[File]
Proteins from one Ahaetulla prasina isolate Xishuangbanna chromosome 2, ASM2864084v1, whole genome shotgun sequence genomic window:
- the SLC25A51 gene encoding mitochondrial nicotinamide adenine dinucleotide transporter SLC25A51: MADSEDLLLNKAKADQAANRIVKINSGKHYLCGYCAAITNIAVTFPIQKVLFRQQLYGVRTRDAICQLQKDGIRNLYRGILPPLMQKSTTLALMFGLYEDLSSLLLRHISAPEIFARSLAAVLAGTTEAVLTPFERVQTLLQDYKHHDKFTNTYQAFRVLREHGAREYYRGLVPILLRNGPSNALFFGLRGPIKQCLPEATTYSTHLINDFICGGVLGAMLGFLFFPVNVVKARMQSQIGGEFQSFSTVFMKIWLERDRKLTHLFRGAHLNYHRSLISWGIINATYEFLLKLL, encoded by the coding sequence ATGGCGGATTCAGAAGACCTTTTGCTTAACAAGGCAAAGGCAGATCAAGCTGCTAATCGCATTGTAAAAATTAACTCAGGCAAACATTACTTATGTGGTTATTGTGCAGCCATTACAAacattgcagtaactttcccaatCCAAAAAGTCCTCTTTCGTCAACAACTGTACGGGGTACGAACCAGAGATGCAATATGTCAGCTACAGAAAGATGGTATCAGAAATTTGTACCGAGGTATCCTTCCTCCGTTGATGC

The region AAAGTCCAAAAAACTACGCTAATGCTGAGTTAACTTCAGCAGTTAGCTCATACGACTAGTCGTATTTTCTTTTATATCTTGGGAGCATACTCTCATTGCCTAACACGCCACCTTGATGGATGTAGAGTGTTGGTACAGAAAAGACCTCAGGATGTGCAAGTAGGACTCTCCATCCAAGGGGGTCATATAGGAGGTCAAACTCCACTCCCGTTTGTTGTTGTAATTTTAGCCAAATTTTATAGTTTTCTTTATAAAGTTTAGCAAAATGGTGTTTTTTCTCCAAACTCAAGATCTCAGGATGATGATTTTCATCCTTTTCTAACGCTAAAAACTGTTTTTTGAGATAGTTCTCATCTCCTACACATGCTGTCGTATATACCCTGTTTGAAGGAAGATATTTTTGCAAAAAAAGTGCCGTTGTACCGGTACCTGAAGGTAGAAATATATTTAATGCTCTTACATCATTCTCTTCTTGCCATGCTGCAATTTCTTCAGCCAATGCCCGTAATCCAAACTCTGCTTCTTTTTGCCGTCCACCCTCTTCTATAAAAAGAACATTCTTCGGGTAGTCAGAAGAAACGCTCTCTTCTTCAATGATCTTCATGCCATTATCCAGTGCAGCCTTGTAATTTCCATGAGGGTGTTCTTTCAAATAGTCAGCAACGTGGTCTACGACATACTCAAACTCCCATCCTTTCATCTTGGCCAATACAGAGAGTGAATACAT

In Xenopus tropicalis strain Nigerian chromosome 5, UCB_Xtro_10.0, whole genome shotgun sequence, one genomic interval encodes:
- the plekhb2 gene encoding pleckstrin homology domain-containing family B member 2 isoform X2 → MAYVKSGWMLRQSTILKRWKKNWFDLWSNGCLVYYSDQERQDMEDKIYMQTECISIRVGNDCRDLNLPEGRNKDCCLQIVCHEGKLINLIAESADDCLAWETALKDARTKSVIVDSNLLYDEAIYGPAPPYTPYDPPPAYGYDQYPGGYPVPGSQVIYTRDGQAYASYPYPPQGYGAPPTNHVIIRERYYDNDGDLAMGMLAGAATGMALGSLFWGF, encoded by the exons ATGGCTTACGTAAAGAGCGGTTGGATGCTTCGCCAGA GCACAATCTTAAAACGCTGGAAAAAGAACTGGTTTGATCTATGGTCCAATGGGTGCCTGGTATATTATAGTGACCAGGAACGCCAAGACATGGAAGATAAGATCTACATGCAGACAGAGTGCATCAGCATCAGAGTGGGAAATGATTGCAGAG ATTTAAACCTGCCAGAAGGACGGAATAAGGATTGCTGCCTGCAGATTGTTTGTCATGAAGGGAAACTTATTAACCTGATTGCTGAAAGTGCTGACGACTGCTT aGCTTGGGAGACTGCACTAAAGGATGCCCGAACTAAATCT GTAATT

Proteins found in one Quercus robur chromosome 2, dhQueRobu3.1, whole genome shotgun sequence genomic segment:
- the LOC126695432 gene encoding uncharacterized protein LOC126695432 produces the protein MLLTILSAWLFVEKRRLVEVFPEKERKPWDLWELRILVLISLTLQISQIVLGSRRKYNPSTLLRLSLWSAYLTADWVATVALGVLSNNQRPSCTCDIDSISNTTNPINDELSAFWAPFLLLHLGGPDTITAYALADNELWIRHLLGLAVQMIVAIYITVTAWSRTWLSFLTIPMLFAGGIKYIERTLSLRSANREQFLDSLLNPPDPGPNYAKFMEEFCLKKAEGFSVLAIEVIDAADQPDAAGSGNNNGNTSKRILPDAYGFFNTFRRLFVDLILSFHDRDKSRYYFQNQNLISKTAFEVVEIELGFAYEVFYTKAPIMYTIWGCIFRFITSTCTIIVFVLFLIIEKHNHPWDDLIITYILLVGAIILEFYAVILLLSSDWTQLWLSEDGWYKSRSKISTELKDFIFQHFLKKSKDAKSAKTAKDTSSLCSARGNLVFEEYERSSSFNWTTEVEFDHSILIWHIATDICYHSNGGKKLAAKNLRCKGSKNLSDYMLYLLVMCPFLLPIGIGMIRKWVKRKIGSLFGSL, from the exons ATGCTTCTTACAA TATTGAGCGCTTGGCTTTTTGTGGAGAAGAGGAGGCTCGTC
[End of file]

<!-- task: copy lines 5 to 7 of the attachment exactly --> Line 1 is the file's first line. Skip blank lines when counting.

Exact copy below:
- the plekhb2 gene encoding pleckstrin homology domain-containing family B member 2 isoform X2 → MAYVKSGWMLRQSTILKRWKKNWFDLWSNGCLVYYSDQERQDMEDKIYMQTECISIRVGNDCRDLNLPEGRNKDCCLQIVCHEGKLINLIAESADDCLAWETALKDARTKSVIVDSNLLYDEAIYGPAPPYTPYDPPPAYGYDQYPGGYPVPGSQVIYTRDGQAYASYPYPPQGYGAPPTNHVIIRERYYDNDGDLAMGMLAGAATGMALGSLFWGF, encoded by the exons ATGGCTTACGTAAAGAGCGGTTGGATGCTTCGCCAGA GCACAATCTTAAAACGCTGGAAAAAGAACTGGTTTGATCTATGGTCCAATGGGTGCCTGGTATATTATAGTGACCAGGAACGCCAAGACATGGAAGATAAGATCTACATGCAGACAGAGTGCATCAGCATCAGAGTGGGAAATGATTGCAGAG ATTTAAACCTGCCAGAAGGACGGAATAAGGATTGCTGCCTGCAGATTGTTTGTCATGAAGGGAAACTTATTAACCTGATTGCTGAAAGTGCTGACGACTGCTT aGCTTGGGAGACTGCACTAAAGGATGCCCGAACTAAATCT GTAATT

Proteins found in one Quercus robur chromosome 2, dhQueRobu3.1, whole genome shotgun sequence genomic segment:
- the LOC126695432 gene encoding uncharacterized protein LOC126695432 produces the protein MLLTILSAWLFVEKRRLVEVFPEKERKPWDLWELRILVLISLTLQISQIVLGSRRKYNPSTLLRLSLWSAYLTADWVATVALGVLSNNQRPSCTCDIDSISNTTNPINDELSAFWAPFLLLHLGGPDTITAYALADNELWIRHLLGLAVQMIVAIYITVTAWSRTWLSFLTIPMLFAGGIKYIERTLSLRSANREQFLDSLLNPPDPGPNYAKFMEEFCLKKAEGFSVLAIEVIDAADQPDAAGSGNNNGNTSKRILPDAYGFFNTFRRLFVDLILSFHDRDKSRYYFQNQNLISKTAFEVVEIELGFAYEVFYTKAPIMYTIWGCIFRFITSTCTIIVFVLFLIIEKHNHPWDDLIITYILLVGAIILEFYAVILLLSSDWTQLWLSEDGWYKSRSKISTELKDFIFQHFLKKSKDAKSAKTAKDTSSLCSARGNLVFEEYERSSSFNWTTEVEFDHSILIWHIATDICYHSNGGKKLAAKNLRCKGSKNLSDYMLYLLVMCPFLLPIGIGMIRKWVKRKIGSLFGSL, from the exons ATGCTTCTTACAA TATTGAGCGCTTGGCTTTTTGTGGAGAAGAGGAGGCTCGTC